3 tips for travelling with your timepieces
Thinking of taking along your precious watches with you for the year-end vacation? Have a worry-free trip with these useful pointers to note before you fly off.
The tickets and hotels are booked, your luggage is almost packed and everything’s checked off your to-do list for the upcoming vacation. Now what’s left is going through your watch collection to see what else to bring along for your trip.
For men, choosing what watch to bring along for a holiday is akin to a woman deciding which of her most important jewels should tag along for her getaway.
Everyone likes different things when it comes to their holidays. Some will relish in the cold and pick skiing holidays; some prefer to travel to another country with different sights but with a sunny weather. Adventure seekers would love exploring new roads and rural areas; the sophisticates would of course plan for an urbane city tour filled with museum and restaurant visits.
Considering how a watch is seen as an expression of individuality, for some people, there’s plenty to consider when it comes to the finer details of the watches to bring along.
To help you out, here are our top 3 tips on travelling with your favourite luxury watches.
Before you go, plan, plan, plan
Whatever your destination is, bring along watches that suits its environment and your safety. It would be fine to flash your limited edition Richard Mille or Corum watch in safe cities like Stockholm, London or Tokyo to express your lifestyle, but it definitely would not be wise to do so in areas with high crime rates.
In the latter, your choice of timepiece will make you stand out. So as much as you would love to bust out that diamond-studded bling piece for your city adventures, it can be a drag to arrive at your hotel and then having to lock everything in your room safe.
Consider pieces that are more classic and subtle in appearance; like an understated Reverso classic by Jaeger-LeCoultre or a Cle de Cartier, for example. You’d want to wear watches that don’t scream, “Look at me! Look at me!” if you are out and about on a foreign land, and especially where you could be a target for crime. (swipe left for next page)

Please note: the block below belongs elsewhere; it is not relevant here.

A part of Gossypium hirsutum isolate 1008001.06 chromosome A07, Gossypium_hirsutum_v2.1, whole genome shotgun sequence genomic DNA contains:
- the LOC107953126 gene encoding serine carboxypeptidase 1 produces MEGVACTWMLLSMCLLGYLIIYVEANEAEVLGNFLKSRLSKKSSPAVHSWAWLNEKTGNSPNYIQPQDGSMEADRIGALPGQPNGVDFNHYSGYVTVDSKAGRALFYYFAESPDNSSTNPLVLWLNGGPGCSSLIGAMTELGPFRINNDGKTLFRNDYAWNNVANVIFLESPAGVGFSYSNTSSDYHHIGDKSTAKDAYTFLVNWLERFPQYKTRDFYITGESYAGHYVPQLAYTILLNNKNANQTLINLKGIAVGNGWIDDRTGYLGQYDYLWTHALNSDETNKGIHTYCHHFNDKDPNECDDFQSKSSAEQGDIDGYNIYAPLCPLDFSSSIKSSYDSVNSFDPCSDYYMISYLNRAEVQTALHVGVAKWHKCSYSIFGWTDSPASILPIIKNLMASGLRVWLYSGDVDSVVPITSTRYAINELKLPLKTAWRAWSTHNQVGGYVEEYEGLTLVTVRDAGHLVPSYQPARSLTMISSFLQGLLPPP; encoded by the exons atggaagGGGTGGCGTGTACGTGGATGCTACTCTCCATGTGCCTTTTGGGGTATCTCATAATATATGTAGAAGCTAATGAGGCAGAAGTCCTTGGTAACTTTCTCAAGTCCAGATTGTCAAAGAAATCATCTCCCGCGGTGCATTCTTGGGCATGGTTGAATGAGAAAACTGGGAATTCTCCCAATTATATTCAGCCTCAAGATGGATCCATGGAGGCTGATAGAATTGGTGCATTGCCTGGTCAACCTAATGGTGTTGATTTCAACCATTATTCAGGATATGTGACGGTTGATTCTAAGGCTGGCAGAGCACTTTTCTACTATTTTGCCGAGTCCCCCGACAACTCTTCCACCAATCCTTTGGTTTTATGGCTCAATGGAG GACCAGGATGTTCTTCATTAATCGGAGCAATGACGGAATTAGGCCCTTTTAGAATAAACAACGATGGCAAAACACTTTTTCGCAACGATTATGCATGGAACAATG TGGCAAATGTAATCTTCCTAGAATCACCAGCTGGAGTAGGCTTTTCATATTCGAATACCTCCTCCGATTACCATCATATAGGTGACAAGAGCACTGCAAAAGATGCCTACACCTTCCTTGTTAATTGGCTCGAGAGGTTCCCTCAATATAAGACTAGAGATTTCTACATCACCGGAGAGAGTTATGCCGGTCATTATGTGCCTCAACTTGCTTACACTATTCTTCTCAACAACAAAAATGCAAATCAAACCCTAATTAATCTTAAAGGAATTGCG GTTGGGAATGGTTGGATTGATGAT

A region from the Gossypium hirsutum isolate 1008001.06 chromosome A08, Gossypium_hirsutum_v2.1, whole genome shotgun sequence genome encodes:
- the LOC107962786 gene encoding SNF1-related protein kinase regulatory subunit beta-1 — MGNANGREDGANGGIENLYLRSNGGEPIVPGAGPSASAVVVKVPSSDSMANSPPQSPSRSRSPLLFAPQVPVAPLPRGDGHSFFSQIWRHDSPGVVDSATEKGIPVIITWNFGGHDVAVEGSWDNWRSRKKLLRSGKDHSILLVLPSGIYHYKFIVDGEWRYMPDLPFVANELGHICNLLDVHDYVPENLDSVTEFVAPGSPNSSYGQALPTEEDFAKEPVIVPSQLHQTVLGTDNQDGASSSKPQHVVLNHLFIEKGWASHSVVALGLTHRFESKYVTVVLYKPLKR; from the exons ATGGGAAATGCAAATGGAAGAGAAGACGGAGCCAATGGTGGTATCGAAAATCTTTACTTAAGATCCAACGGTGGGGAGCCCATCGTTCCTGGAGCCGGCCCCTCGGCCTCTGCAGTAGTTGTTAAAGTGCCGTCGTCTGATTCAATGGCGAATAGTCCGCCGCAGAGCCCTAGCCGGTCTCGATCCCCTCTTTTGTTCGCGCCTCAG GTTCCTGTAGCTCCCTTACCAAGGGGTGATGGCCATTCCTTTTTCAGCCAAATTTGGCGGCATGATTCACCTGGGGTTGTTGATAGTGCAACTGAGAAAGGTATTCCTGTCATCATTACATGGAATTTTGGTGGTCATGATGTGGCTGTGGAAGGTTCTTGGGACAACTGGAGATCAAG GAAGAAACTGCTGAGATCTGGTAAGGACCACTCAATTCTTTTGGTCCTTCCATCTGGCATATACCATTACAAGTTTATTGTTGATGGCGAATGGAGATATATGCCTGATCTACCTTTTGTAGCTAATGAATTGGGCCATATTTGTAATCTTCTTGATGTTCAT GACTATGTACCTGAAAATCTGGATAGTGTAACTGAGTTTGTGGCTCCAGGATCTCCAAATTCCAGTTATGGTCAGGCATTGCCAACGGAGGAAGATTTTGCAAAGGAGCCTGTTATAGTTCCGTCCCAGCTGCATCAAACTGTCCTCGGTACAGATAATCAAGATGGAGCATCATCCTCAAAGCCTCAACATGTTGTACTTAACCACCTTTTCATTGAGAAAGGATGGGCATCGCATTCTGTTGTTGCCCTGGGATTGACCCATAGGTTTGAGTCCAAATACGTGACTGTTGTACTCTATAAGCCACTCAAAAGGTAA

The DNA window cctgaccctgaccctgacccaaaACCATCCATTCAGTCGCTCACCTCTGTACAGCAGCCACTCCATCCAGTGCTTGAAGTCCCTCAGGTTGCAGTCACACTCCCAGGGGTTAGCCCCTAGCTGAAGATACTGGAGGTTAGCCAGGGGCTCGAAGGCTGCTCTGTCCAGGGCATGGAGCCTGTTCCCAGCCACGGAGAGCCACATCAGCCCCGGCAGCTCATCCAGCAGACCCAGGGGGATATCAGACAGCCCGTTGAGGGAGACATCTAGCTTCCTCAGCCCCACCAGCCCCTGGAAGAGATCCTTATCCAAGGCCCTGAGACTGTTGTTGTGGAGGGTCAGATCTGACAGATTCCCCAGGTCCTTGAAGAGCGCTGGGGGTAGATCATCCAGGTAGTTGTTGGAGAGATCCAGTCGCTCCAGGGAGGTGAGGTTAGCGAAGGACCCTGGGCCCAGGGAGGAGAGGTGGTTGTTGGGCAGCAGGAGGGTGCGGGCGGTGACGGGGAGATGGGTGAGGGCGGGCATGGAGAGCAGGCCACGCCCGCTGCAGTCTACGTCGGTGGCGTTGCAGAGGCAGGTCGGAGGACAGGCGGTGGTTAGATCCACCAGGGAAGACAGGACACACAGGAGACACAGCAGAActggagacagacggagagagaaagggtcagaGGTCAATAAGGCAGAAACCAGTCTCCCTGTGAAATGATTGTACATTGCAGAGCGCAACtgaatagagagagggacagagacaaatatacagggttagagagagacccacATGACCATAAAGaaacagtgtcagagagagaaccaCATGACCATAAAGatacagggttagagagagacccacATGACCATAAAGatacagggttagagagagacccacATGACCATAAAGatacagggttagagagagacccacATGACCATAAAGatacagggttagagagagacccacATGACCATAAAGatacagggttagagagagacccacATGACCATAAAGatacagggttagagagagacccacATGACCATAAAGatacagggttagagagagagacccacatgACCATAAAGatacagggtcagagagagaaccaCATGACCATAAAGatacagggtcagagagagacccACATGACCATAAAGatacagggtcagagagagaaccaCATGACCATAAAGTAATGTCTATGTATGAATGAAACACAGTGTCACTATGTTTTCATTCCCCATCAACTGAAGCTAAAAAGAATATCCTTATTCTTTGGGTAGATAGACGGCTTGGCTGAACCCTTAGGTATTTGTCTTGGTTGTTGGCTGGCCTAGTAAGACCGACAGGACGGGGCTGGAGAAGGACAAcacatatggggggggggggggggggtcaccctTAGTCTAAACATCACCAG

Wherever you go, watch out for water
If your travel plans involve water activities like a pool, beach, ocean or a theme park; consider packing watches that have a reasonable water resistance based on your holiday itinerary. Obviously, you will wear a watch that’s more resistant if you are going diving over an activity such as soaking in a wading pool with your child.
An important point to highlight is no watch is fully waterproof. Most mechanical watches may lose its water resistance over time, so if you are looking at a holiday with plenty of water exposure, best to look into getting your watch serviced before you depart. (swipe left for next page)
Hand-carry your precious cargo
This is a no-brainer. If you are flying, never pack your watches in checked baggage. There have been numerous reports of luggage theft in certain airports around the world and hidden cameras have captured baggage handlers rummaging through checked luggage for precious items to steal. Prevent this from happening by making sure your expensive items are with you in the flight at all times.
Experts swear by packing their watches in Oakley’s Watch Vault and then into their own hand-carry. These doughnut-sized cases fit one watch per case and are regularly used by collectors. This vault uses a reinforced nylon shell on the outside with a soft, felt-like interior to keep your watches scratch-free. To close the vault, just use the zipper. Alternatively, there are also watch rolls by luxury brands like Louis Vuitton.
An extra tip: do study the custom rules of certain countries if you are packing more than one watch for your trip. Diligent custom officers in certain countries would sometimes question the ownership of your watches. It is best to carry images of your watch receipts with you in your mobile phone in case you need to prove to an enthusiastic agent that the watch in your bag is not a new purchase to avoid being subjected to extra tax.